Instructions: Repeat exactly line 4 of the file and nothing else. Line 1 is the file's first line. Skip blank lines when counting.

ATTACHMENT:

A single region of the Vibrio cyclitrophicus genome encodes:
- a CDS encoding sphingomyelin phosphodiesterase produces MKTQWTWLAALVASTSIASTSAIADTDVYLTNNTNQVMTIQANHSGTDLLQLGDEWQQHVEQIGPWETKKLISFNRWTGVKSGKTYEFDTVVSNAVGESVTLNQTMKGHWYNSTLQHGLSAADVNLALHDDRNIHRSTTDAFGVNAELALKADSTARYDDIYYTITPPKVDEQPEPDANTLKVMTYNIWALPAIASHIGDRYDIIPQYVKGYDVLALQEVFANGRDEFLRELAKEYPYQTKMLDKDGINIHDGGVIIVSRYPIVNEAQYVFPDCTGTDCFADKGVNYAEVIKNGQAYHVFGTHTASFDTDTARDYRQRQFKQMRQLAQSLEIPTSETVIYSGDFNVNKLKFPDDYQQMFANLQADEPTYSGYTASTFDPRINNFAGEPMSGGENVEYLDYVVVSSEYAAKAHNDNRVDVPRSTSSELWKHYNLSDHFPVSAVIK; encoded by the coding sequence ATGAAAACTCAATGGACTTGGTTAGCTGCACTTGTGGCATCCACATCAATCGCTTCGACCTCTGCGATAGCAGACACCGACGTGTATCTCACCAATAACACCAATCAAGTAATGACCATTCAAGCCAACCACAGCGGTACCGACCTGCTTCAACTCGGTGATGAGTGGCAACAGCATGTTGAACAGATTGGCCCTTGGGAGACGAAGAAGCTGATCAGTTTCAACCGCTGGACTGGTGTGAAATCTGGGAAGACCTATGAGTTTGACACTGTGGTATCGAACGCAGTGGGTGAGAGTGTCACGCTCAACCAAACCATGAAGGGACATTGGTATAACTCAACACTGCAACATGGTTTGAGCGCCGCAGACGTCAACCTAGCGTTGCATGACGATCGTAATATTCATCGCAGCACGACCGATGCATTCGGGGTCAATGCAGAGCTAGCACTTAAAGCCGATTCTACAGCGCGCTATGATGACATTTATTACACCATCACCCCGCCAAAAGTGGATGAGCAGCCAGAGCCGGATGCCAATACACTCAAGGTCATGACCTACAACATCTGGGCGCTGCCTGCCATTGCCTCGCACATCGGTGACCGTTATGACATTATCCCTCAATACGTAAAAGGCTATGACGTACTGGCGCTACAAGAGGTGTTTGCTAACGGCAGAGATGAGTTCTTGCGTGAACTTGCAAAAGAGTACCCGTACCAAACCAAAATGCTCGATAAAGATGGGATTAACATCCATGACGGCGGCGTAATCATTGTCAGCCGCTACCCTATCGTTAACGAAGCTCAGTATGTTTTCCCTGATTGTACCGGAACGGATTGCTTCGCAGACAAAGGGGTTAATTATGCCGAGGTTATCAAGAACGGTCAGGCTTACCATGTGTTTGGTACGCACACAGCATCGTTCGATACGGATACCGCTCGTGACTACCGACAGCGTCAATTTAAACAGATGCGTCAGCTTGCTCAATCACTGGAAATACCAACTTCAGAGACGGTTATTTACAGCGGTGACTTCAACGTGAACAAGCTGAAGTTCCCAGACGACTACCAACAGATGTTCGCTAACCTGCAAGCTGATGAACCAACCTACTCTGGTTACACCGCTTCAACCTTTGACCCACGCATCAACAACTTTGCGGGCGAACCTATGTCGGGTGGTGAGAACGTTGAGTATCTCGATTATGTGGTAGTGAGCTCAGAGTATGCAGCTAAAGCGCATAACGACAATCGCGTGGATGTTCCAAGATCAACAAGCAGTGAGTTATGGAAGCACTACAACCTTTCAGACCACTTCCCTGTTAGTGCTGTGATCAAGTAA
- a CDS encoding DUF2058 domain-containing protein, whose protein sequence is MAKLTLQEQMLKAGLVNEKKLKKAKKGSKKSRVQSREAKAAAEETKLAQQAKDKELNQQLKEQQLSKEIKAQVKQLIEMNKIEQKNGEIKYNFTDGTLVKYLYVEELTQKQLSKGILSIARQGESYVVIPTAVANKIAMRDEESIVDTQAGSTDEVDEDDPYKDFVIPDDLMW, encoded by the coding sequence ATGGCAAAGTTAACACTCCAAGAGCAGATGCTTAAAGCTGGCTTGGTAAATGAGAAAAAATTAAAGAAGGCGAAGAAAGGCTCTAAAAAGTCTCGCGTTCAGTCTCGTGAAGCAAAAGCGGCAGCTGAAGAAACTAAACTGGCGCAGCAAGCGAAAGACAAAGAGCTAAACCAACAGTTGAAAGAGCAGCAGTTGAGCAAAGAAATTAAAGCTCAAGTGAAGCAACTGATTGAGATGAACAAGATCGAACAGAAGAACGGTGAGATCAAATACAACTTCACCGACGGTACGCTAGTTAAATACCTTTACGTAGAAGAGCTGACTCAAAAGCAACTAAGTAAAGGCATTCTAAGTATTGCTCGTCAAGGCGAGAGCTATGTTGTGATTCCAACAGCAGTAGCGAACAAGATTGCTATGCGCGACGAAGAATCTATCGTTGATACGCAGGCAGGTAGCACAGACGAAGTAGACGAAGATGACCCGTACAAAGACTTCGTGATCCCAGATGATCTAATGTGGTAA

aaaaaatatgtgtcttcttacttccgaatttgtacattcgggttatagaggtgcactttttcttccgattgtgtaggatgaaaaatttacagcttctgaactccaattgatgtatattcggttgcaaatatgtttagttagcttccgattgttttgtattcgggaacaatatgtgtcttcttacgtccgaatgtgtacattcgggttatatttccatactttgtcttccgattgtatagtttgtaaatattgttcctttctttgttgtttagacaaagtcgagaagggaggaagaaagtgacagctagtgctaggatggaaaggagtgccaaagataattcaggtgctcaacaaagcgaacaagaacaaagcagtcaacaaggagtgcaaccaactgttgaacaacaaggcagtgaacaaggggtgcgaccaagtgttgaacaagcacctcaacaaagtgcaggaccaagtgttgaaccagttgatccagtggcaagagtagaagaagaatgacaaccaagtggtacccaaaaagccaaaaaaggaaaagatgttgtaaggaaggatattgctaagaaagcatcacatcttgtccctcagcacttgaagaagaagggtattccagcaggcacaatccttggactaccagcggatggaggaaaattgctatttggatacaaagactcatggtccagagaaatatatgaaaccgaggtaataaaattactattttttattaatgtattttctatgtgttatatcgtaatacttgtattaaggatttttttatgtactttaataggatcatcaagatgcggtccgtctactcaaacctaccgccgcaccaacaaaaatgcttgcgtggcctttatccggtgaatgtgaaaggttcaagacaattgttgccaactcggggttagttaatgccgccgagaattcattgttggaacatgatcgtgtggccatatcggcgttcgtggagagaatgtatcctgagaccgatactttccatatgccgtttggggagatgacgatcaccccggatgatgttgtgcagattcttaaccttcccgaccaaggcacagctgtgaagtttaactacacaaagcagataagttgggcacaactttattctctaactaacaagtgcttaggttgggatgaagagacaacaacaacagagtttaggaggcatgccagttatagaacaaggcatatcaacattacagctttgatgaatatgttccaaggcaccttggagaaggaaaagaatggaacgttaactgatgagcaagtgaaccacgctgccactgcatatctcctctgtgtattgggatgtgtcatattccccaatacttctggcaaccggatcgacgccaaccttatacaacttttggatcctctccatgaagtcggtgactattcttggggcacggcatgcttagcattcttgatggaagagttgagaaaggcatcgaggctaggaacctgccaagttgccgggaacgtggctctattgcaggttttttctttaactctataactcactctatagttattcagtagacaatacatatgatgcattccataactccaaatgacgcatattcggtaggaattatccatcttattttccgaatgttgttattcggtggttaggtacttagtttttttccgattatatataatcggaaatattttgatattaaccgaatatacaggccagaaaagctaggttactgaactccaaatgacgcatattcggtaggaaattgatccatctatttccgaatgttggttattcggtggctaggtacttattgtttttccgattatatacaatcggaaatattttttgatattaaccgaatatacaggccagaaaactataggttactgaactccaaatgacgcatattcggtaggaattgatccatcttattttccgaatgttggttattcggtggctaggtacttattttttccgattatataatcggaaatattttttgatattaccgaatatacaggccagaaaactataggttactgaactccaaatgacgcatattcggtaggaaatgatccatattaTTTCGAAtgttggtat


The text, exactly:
aaaaaatatgtgtcttcttacttccgaatttgtacattcgggttatagaggtgcactttttcttccgattgtgtaggatgaaaaatttacagcttctgaactccaattgatgtatattcggttgcaaatatgtttagttagcttccgattgttttgtattcgggaacaatatgtgtcttcttacgtccgaatgtgtacattcgggttatatttccatactttgtcttccgattgtatagtttgtaaatattgttcctttctttgttgtttagacaaagtcgagaagggaggaagaaagtgacagctagtgctaggatggaaaggagtgccaaagataattcaggtgctcaacaaagcgaacaagaacaaagcagtcaacaaggagtgcaaccaactgttgaacaacaaggcagtgaacaaggggtgcgaccaagtgttgaacaagcacctcaacaaagtgcaggaccaagtgttgaaccagttgatccagtggcaagagtagaagaagaatgacaaccaagtggtacccaaaaagccaaaaaaggaaaagatgttgtaaggaaggatattgctaagaaagcatcacatcttgtccctcagcacttgaagaagaagggtattccagcaggcacaatccttggactaccagcggatggaggaaaattgctatttggatacaaagactcatggtccagagaaatatatgaaaccgaggtaataaaattactattttttattaatgtattttctatgtgttatatcgtaatacttgtattaaggatttttttatgtactttaataggatcatcaagatgcggtccgtctactcaaacctaccgccgcaccaacaaaaatgcttgcgtggcctttatccggtgaatgtgaaaggttcaagacaattgttgccaactcggggttagttaatgccgccgagaattcattgttggaacatgatcgtgtggccatatcggcgttcgtggagagaatgtatcctgagaccgatactttccatatgccgtttggggagatgacgatcaccccggatgatgttgtgcagattcttaaccttcccgaccaaggcacagctgtgaagtttaactacacaaagcagataagttgggcacaactttattctctaactaacaagtgcttaggttgggatgaagagacaacaacaacagagtttaggaggcatgccagttatagaacaaggcatatcaacattacagctttgatgaatatgttccaaggcaccttggagaaggaaaagaatggaacgttaactgatgagcaagtgaaccacgctgccactgcatatctcctctgtgtattgggatgtgtcatattccccaatacttctggcaaccggatcgacgccaaccttatacaacttttggatcctctccatgaagtcggtgactattcttggggcacggcatgcttagcattcttgatggaagagttgagaaaggcatcgaggctaggaacctgccaagttgccgggaacgtggctctattgcaggttttttctttaactctataactcactctatagttattcagtagacaatacatatgatgcattccataactccaaatgacgcatattcggtaggaattatccatcttattttccgaatgttgttattcggtggttaggtacttagtttttttccgattatatataatcggaaatattttgatattaaccgaatatacaggccagaaaagctaggttactgaactccaaatgacgcatattcggtaggaaattgatccatctatttccgaatgttggttattcggtggctaggtacttattgtttttccgattatatacaatcggaaatattttttgatattaaccgaatatacaggccagaaaactataggttactgaactccaaatgacgcatattcggtaggaattgatccatcttattttccgaatgttggttattcggtggctaggtacttattttttccgattatataatcggaaatattttttgatattaccgaatatacaggccagaaaactataggttactgaactccaaatgacgcatattcggtaggaaatgatccatattaTTTCGAAtgttggtat